Archive for January 29, 2014

Wednesday, January 29, 2014 [Tweets] [Favorites]

Check Your AppleCare Term

Reader Bill on Lloyd Chambers’ blog:

When I ordered my Mac Pro from B&H I also ordered AppleCare. The problem is that Apple started the 3-year AppleCare clock on the day I pre-ordered which was Dec 19, 2013. The unit did not ship until Jan 17, 2014. I actually received it on Jan 22, 2014.

My AppleCare “Welcome Kit” was emailed directly to me from Apple and indicated a Dec 19, 2016 Coverage Period End Date. Basically, I lost an entire month of coverage.

Parsing HTML With Regular Expressions


You can’t parse [X]HTML with regex. Because HTML can’t be parsed by regex. Regex is not a tool that can be used to correctly parse HTML. As I have answered in HTML-and-regex questions here so many times before, the use of regex will not allow you to consume HTML. Regular expressions are a tool that is insufficiently sophisticated to understand the constructs employed by HTML.

Tom Christiansen:

It is true that most people underestimate the difficulty of parsing HTML with regular expressions and therefore do so poorly.

But this is not some fundamental flaw related to computational theory. That silliness is parroted a lot around here, but don’t you believe them.

So while it certainly can be done (this posting serves as an existence proof of this incontrovertible fact), that doesn’t mean it should be.

Twitter Username Stolen Thanks to PayPal and GoDaddy

Naoki Hiroshima (via Hacker News):

I tried to log in to my GoDaddy account, but it didn’t work. I called GoDaddy and explained the situation. The representative asked me the last 6 digits of my credit card number as a method of verification. This didn’t work because the credit card information had already been changed by an attacker. In fact, all of my information had been changed. I had no way to prove I was the real owner of the domain name.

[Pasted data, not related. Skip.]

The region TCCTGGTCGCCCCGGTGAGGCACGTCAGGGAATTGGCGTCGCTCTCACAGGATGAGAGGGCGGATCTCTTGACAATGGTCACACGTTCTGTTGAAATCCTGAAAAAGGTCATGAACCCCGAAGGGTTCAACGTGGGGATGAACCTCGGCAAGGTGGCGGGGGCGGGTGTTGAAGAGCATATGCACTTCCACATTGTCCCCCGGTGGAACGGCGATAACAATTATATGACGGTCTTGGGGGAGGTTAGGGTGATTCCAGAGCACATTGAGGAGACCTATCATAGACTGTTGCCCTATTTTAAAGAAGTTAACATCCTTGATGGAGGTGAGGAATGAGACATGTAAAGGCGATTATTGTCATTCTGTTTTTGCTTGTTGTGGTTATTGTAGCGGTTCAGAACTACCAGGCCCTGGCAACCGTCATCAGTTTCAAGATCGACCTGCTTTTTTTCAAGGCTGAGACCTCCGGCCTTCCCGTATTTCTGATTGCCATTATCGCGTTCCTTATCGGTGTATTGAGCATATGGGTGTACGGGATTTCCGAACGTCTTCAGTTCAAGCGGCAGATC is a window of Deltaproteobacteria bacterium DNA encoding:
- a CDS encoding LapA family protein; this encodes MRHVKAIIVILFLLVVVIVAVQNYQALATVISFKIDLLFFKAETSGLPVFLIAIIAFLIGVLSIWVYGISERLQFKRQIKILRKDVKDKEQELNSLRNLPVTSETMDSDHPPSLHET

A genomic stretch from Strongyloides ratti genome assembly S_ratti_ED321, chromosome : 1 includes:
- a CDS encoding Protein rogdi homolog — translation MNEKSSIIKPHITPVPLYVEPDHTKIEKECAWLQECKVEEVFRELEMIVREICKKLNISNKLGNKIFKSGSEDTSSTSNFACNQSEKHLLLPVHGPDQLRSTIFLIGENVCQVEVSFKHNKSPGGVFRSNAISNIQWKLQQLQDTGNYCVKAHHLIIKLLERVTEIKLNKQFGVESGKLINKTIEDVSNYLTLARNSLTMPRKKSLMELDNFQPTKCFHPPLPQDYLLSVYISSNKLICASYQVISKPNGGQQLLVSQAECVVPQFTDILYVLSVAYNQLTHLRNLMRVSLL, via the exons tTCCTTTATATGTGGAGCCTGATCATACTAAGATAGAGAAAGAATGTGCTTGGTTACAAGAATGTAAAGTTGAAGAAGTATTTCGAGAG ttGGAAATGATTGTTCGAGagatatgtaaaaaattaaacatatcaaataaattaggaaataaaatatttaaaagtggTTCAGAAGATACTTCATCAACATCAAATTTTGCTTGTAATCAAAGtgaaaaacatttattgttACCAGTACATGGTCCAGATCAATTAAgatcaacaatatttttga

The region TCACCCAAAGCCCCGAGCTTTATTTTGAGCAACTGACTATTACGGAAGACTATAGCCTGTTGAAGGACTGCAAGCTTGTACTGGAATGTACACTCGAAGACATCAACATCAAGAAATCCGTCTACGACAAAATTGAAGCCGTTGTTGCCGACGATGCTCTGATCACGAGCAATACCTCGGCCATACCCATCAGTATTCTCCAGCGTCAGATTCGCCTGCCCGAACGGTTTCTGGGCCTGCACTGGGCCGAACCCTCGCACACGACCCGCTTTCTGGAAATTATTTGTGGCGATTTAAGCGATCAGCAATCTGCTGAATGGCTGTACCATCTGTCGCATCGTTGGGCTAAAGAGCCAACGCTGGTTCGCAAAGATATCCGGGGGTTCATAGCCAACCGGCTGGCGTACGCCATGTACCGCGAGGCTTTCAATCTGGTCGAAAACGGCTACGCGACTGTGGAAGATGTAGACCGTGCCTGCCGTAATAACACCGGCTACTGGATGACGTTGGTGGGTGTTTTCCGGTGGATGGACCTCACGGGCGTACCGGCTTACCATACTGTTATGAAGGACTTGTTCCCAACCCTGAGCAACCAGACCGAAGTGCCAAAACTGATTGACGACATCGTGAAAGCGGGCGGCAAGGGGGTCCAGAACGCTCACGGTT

He recommends two-factor authentication, not storing credit card information with your accounts (to prevent it from being used for fraudulent verification), and not using a custom domain for your e-mail address of record.

Update (2014-01-30): GoDaddy requires a valid payment method for each domain. So you cannot actually remove your credit card information (unless you replace it with your bank information), and you cannot enter an invalid card number. You can, however, have your card issuer generate a single-use number and enter that, even if the number has already been used elsewhere.

Update (2014-01-31): PayPal (via Emil Protalinski and Hacker News):

PayPal did not divulge any credit card details related to this account.

Josh Bryant:

I read this tonight, and sadly, the story was all to familiar to me. My version also has a few implications that are far worse.

Update (2014-02-26): Josh Ong (via John Gruber):

It remains to be seen what exactly took place behind the scenes at PayPal and GoDaddy, and why it took so long for Twitter to decide to return the account to its original owner, at least we’ve arrived at a happy resolution for this particular saga.

NewtonScript and Newton OS Papers

Walter Smith has some interesting articles and papers about the Newton (via Wolf Rentzsch):